Rheintalbahn: the major European railways close ranks
Close cooperation between rail freight operators in Germany, Switzerland, Austria and France • action package for the important north-south corridor: additional locomotives and drivers
The major railway undertakings have closed ranks across Europe: the CEOs of the German, Swiss, Austrian and French railways have agreed to cooperate closely in order to minimise the impact of the line closure on the Rheintal route for rail freight traffic. Following Tuesday’s announcement that operations on the line would not begin again until 7 October, Deutsche Bahn (DB), Schweizerische Bundesbahnen (SBB), Österreichische Bundesbahnen (ÖBB) and Société Nationale des Chemins de Fer (SNCF) have agreed on a comprehensive action package.
There is traditionally a sharp increase in freight traffic on the north-south corridor at the end of the holiday season. Without coordinated action between the various players, it would not be possible to fully satisfy demand over the next few weeks. By launching this initiative, the four railway CEOs are aiming to keep the effects of the Rheintalbahn closure on rail freight and passenger customers to a minimum. The four railway CEOs – Dr Richard Lutz (DB), Andreas Meyer (SBB), Andreas Matthä (ÖBB) and Guillaume Pepy (SNCF) – have also agreed to consult each other regularly in order to coordinate the necessary measures. All four were agreed that the forthcoming challenges can only be resolved by taking concerted action.
Dr Richard Lutz, Chairman of the Management Board and CEO of DB, stated: “Rail freight traffic is the backbone of the European economy. Together with our partner companies, we are all pulling together to safeguard the flow of goods. I would like to say a sincere thank you for the fast and uncomplicated help provided by the other railways and their CEOs. This is not only a sign that integrated rail systems work effectively, but also proof of the close and successful partnership between the major European railways. This in-depth cooperation across our national borders shows that we are doing everything in our power to support our rail freight customers.”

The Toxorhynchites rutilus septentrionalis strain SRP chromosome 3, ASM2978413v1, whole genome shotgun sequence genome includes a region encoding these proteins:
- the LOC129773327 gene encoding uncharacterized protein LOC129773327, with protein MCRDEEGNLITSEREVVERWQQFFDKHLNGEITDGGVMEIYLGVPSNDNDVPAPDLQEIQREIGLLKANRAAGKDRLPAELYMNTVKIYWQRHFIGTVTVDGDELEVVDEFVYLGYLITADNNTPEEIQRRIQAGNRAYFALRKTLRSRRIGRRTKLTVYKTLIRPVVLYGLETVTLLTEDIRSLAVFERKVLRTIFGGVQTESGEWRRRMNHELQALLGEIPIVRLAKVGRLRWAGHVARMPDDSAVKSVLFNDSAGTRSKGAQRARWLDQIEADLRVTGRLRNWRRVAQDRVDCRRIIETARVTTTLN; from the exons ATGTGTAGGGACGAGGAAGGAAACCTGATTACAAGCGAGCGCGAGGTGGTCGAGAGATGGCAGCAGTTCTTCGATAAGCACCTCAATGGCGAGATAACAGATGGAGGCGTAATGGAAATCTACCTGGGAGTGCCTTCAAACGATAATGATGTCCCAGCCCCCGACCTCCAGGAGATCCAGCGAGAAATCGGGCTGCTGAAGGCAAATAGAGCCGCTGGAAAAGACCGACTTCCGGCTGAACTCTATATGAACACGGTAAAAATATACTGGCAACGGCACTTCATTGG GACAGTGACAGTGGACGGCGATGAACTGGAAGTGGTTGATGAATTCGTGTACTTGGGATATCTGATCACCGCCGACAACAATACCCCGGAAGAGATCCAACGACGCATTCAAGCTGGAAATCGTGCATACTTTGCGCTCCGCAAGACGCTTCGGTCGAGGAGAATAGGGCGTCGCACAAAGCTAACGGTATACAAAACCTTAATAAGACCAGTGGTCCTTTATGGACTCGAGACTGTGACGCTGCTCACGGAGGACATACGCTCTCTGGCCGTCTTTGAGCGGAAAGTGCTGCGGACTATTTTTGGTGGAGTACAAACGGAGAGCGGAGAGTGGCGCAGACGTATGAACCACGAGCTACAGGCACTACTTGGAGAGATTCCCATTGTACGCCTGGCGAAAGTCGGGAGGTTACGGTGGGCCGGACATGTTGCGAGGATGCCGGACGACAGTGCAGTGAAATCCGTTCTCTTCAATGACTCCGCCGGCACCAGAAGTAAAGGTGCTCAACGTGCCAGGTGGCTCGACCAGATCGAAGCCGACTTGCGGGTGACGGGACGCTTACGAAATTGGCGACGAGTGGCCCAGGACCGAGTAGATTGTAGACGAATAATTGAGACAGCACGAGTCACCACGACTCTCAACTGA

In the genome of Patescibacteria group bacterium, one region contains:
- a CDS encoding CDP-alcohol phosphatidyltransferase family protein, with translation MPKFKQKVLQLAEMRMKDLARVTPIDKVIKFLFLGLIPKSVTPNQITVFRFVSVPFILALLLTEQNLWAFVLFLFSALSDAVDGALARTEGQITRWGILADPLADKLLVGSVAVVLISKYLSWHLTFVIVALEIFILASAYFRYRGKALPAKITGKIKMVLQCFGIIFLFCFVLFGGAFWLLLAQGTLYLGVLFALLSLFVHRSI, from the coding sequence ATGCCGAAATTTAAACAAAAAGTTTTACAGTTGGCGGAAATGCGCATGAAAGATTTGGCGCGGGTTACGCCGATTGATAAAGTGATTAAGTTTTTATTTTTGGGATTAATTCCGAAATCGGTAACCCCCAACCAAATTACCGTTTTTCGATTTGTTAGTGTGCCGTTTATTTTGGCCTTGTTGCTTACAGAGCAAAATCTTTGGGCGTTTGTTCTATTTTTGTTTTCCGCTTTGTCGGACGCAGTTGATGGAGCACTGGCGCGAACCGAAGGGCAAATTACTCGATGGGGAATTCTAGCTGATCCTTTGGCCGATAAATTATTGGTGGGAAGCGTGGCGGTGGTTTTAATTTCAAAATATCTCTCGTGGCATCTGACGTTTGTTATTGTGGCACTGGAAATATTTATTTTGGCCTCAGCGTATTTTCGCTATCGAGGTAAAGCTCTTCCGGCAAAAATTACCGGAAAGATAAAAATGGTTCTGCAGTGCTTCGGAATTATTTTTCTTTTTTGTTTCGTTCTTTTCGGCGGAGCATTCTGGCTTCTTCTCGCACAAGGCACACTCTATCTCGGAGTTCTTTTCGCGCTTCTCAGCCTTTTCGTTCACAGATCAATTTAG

In addition to the measures that have already been implemented, the four railways are jointly providing a pool of additional train drivers and locomotives to operate on the corridors that run through France and Austria. This will enable efficient capacity utilisation on the different diversion corridors, which will be agreed in consultation between the partner railways. In order to make journeys from Germany to Switzerland even easier, the railways are currently examining the option of setting up a shuttle service for freight trains between Kornwestheim and Zurich. Planned construction work is also to be adjusted at short notice to create infrastructure capacities for rail freight traffic on the diversion routes as quickly as possible.